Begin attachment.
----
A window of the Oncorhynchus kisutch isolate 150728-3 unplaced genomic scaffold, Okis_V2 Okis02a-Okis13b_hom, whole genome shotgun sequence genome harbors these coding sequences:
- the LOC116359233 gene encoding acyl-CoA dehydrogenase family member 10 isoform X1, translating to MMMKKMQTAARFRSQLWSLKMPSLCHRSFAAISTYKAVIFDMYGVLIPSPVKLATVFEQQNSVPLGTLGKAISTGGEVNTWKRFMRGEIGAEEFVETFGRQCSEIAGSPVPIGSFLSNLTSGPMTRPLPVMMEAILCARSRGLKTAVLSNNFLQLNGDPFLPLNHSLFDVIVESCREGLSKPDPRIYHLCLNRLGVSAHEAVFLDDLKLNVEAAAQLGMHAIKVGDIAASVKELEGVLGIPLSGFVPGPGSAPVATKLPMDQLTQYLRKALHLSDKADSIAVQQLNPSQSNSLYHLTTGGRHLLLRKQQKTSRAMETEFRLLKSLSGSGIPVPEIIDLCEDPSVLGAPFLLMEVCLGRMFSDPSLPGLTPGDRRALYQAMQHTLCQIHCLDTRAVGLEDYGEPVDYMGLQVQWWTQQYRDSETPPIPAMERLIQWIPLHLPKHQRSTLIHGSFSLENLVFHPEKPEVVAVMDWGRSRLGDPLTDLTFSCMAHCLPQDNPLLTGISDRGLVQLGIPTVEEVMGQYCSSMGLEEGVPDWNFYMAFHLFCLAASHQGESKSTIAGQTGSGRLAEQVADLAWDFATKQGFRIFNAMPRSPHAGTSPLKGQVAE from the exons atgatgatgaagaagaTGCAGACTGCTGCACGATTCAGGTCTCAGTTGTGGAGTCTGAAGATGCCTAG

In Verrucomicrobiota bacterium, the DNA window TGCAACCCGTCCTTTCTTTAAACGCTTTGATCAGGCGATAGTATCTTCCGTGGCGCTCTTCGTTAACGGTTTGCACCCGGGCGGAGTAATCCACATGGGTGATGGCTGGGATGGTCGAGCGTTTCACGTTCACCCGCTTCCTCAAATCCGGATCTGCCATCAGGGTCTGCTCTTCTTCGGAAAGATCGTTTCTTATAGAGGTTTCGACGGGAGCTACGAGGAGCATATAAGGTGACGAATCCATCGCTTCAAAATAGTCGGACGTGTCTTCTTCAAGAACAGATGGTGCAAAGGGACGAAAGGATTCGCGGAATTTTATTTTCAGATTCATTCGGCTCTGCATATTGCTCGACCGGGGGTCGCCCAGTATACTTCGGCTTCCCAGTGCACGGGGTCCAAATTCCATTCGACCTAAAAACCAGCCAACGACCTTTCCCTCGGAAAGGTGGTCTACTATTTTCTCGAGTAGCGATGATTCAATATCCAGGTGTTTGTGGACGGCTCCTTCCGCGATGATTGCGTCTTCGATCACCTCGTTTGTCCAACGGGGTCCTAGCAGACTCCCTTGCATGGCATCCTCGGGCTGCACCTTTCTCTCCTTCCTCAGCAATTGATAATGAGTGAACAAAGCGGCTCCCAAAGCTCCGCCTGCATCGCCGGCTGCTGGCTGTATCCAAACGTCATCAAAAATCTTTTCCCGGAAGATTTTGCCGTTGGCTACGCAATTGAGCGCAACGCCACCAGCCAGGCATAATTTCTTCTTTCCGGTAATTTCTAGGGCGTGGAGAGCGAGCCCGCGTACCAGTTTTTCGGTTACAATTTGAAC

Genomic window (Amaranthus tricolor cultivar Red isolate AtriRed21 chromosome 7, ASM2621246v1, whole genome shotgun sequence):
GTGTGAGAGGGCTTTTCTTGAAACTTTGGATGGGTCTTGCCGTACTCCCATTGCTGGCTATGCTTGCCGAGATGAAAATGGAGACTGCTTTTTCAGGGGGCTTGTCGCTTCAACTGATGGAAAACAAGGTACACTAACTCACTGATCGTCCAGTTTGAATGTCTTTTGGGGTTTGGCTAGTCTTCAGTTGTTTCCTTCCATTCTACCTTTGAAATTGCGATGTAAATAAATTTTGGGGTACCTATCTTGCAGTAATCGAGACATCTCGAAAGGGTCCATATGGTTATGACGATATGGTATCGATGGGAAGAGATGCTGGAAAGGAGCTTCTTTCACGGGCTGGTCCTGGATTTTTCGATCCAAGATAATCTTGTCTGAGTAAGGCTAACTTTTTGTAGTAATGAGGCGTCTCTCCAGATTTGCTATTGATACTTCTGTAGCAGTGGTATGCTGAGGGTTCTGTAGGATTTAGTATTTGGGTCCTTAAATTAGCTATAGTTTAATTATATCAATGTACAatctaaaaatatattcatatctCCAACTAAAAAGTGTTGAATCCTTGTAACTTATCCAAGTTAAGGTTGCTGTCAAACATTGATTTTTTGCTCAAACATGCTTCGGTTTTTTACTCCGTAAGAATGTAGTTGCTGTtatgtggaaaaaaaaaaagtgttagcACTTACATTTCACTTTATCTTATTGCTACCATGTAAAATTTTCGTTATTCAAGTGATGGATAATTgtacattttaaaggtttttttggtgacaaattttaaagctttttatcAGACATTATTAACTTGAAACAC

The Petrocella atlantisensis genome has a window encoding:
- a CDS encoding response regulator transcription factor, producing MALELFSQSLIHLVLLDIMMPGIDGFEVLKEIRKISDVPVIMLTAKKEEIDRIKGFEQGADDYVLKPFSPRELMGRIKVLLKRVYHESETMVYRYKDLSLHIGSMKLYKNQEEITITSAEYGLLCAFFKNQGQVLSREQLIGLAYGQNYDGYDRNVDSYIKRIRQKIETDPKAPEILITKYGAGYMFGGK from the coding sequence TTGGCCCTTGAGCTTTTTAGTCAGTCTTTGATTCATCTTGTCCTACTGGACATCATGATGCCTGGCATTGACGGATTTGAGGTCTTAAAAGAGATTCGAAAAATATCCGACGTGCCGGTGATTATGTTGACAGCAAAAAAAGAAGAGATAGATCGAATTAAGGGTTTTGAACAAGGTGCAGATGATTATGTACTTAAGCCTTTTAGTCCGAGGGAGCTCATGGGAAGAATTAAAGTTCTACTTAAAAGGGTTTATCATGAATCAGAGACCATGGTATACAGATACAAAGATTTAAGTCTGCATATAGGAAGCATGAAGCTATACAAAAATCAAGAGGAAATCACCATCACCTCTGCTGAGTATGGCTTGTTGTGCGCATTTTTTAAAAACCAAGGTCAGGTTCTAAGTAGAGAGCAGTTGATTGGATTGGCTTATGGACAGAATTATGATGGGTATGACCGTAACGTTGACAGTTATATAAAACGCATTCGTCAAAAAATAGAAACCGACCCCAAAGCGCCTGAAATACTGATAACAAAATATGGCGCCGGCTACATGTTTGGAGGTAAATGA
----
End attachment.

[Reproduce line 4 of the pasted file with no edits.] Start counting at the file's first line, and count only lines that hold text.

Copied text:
Genomic window (Amaranthus tricolor cultivar Red isolate AtriRed21 chromosome 7, ASM2621246v1, whole genome shotgun sequence):